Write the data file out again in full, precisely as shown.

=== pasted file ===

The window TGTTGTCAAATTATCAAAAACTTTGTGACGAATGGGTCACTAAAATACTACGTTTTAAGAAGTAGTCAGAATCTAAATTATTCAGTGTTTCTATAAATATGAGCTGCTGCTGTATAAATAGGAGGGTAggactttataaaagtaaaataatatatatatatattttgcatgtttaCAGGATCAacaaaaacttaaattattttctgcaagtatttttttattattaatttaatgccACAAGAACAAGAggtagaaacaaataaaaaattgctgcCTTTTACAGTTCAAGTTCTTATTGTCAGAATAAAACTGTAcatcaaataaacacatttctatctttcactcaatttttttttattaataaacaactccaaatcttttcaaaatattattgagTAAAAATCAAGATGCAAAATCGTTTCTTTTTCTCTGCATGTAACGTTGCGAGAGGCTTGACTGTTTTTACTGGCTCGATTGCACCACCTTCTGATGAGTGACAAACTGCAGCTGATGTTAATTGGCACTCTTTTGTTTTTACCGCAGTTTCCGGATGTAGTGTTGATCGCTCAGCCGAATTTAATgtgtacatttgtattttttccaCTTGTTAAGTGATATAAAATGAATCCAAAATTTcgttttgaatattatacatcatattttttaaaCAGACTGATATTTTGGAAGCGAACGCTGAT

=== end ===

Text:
The window TGTTGTCAAATTATCAAAAACTTTGTGACGAATGGGTCACTAAAATACTACGTTTTAAGAAGTAGTCAGAATCTAAATTATTCAGTGTTTCTATAAATATGAGCTGCTGCTGTATAAATAGGAGGGTAggactttataaaagtaaaataatatatatatatattttgcatgtttaCAGGATCAacaaaaacttaaattattttctgcaagtatttttttattattaatttaatgccACAAGAACAAGAggtagaaacaaataaaaaattgctgcCTTTTACAGTTCAAGTTCTTATTGTCAGAATAAAACTGTAcatcaaataaacacatttctatctttcactcaatttttttttattaataaacaactccaaatcttttcaaaatattattgagTAAAAATCAAGATGCAAAATCGTTTCTTTTTCTCTGCATGTAACGTTGCGAGAGGCTTGACTGTTTTTACTGGCTCGATTGCACCACCTTCTGATGAGTGACAAACTGCAGCTGATGTTAATTGGCACTCTTTTGTTTTTACCGCAGTTTCCGGATGTAGTGTTGATCGCTCAGCCGAATTTAATgtgtacatttgtattttttccaCTTGTTAAGTGATATAAAATGAATCCAAAATTTcgttttgaatattatacatcatattttttaaaCAGACTGATATTTTGGAAGCGAACGCTGAT